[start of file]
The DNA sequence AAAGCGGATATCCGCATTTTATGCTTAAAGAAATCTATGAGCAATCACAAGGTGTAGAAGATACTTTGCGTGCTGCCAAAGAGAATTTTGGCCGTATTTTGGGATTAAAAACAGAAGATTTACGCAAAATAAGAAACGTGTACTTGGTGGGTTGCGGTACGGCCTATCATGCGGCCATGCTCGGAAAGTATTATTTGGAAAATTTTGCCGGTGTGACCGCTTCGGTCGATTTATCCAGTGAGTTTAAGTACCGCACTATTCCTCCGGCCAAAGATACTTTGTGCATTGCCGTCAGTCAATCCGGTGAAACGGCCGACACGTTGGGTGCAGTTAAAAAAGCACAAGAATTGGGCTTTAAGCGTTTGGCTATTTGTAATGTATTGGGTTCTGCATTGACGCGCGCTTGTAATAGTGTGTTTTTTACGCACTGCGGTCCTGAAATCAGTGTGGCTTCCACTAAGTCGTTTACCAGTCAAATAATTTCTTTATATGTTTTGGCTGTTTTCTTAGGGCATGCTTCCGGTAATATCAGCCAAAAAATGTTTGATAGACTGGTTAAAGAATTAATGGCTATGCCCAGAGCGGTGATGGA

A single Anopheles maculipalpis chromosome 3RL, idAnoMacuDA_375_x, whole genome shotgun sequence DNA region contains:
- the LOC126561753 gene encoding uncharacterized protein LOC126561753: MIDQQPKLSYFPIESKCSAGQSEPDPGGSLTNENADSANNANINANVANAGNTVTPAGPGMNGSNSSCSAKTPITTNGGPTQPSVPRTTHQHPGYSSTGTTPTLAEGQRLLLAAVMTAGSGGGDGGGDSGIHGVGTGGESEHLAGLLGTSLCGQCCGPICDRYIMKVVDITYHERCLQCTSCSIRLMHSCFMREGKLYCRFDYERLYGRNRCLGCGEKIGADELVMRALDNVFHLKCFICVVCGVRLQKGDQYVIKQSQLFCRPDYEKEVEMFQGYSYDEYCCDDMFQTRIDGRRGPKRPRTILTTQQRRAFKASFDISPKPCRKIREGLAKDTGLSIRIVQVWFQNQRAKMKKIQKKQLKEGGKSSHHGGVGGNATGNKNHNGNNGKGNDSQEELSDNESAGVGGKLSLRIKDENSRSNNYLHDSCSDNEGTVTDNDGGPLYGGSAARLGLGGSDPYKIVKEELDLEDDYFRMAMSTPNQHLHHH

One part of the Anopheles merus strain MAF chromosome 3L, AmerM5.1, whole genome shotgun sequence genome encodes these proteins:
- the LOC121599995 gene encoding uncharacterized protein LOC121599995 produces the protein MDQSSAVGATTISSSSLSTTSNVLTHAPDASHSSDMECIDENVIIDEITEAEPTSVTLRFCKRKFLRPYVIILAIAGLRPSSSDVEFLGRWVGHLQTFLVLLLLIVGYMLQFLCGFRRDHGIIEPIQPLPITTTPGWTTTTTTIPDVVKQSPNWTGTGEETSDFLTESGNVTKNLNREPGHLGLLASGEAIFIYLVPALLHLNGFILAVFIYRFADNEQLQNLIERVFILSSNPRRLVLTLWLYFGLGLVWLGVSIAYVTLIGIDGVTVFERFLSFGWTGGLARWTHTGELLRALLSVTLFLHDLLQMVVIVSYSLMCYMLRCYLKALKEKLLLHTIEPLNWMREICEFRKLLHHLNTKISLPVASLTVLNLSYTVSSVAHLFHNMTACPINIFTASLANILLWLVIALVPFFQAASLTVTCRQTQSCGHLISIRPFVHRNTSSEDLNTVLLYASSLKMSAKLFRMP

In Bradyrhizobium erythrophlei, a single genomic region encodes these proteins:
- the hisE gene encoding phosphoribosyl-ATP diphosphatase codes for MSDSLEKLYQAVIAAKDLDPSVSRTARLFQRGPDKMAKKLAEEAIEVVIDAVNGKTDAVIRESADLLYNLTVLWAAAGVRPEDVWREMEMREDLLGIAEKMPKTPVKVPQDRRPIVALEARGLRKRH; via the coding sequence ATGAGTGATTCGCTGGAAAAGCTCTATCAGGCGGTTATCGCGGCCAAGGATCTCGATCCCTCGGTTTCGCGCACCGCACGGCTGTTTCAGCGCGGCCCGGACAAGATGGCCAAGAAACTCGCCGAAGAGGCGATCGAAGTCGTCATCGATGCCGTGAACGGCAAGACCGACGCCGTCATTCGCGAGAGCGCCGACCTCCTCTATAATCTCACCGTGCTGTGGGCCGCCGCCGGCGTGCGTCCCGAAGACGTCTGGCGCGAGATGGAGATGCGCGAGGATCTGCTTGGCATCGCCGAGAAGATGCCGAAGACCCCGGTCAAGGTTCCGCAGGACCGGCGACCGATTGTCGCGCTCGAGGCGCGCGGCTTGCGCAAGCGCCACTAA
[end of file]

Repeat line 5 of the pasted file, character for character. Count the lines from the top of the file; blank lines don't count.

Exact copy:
- the LOC121599995 gene encoding uncharacterized protein LOC121599995 produces the protein MDQSSAVGATTISSSSLSTTSNVLTHAPDASHSSDMECIDENVIIDEITEAEPTSVTLRFCKRKFLRPYVIILAIAGLRPSSSDVEFLGRWVGHLQTFLVLLLLIVGYMLQFLCGFRRDHGIIEPIQPLPITTTPGWTTTTTTIPDVVKQSPNWTGTGEETSDFLTESGNVTKNLNREPGHLGLLASGEAIFIYLVPALLHLNGFILAVFIYRFADNEQLQNLIERVFILSSNPRRLVLTLWLYFGLGLVWLGVSIAYVTLIGIDGVTVFERFLSFGWTGGLARWTHTGELLRALLSVTLFLHDLLQMVVIVSYSLMCYMLRCYLKALKEKLLLHTIEPLNWMREICEFRKLLHHLNTKISLPVASLTVLNLSYTVSSVAHLFHNMTACPINIFTASLANILLWLVIALVPFFQAASLTVTCRQTQSCGHLISIRPFVHRNTSSEDLNTVLLYASSLKMSAKLFRMP